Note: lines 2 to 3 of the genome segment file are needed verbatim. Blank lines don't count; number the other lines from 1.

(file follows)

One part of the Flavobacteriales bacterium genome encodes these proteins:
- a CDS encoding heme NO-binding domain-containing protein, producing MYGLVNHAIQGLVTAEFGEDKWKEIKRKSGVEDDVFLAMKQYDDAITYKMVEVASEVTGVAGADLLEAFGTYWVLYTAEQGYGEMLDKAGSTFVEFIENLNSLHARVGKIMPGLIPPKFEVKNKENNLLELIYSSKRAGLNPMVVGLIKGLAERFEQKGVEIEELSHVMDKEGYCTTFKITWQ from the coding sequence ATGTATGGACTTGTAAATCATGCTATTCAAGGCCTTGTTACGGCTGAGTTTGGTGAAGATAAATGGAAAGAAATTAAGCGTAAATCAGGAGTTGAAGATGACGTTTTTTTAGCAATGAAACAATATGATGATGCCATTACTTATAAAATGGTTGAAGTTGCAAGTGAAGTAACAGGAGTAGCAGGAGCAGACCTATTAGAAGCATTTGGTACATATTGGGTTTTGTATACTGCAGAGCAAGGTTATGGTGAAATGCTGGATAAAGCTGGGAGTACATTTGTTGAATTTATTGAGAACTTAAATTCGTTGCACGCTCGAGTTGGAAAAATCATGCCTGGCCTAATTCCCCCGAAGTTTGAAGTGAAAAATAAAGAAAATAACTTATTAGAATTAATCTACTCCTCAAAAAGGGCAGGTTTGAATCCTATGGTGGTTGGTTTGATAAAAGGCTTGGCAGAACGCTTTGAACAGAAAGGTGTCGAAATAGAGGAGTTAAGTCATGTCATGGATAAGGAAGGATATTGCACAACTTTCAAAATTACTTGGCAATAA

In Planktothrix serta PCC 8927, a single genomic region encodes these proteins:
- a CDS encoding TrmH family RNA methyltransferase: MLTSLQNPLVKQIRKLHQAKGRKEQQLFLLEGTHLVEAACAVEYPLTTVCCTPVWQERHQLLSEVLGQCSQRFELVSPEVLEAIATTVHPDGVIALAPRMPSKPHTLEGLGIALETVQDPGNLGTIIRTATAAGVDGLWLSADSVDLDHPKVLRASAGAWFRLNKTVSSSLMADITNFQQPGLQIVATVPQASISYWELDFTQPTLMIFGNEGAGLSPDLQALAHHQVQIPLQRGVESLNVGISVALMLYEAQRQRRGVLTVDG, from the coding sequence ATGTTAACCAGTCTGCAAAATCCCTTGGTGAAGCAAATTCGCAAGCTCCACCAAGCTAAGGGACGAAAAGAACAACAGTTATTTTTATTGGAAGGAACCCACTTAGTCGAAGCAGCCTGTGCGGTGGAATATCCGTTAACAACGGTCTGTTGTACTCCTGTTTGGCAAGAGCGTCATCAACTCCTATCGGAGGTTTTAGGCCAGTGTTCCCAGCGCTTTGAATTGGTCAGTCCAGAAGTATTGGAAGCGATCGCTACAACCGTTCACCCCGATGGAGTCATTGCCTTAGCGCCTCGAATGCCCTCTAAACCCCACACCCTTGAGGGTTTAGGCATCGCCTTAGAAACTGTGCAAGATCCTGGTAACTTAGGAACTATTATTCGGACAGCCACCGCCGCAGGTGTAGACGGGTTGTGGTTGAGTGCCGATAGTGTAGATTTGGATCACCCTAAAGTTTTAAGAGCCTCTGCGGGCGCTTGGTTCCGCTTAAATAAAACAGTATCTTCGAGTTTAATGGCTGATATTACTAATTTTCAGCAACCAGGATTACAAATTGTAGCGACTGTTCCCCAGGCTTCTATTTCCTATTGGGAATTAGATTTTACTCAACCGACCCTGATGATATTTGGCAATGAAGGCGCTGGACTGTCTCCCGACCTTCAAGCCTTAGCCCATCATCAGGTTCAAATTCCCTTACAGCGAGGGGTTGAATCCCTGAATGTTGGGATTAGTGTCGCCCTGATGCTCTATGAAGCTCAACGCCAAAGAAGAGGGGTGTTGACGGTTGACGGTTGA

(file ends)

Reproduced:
- a CDS encoding heme NO-binding domain-containing protein, producing MYGLVNHAIQGLVTAEFGEDKWKEIKRKSGVEDDVFLAMKQYDDAITYKMVEVASEVTGVAGADLLEAFGTYWVLYTAEQGYGEMLDKAGSTFVEFIENLNSLHARVGKIMPGLIPPKFEVKNKENNLLELIYSSKRAGLNPMVVGLIKGLAERFEQKGVEIEELSHVMDKEGYCTTFKITWQ from the coding sequence ATGTATGGACTTGTAAATCATGCTATTCAAGGCCTTGTTACGGCTGAGTTTGGTGAAGATAAATGGAAAGAAATTAAGCGTAAATCAGGAGTTGAAGATGACGTTTTTTTAGCAATGAAACAATATGATGATGCCATTACTTATAAAATGGTTGAAGTTGCAAGTGAAGTAACAGGAGTAGCAGGAGCAGACCTATTAGAAGCATTTGGTACATATTGGGTTTTGTATACTGCAGAGCAAGGTTATGGTGAAATGCTGGATAAAGCTGGGAGTACATTTGTTGAATTTATTGAGAACTTAAATTCGTTGCACGCTCGAGTTGGAAAAATCATGCCTGGCCTAATTCCCCCGAAGTTTGAAGTGAAAAATAAAGAAAATAACTTATTAGAATTAATCTACTCCTCAAAAAGGGCAGGTTTGAATCCTATGGTGGTTGGTTTGATAAAAGGCTTGGCAGAACGCTTTGAACAGAAAGGTGTCGAAATAGAGGAGTTAAGTCATGTCATGGATAAGGAAGGATATTGCACAACTTTCAAAATTACTTGGCAATAA

In Planktothrix serta PCC 8927, a single genomic region encodes these proteins: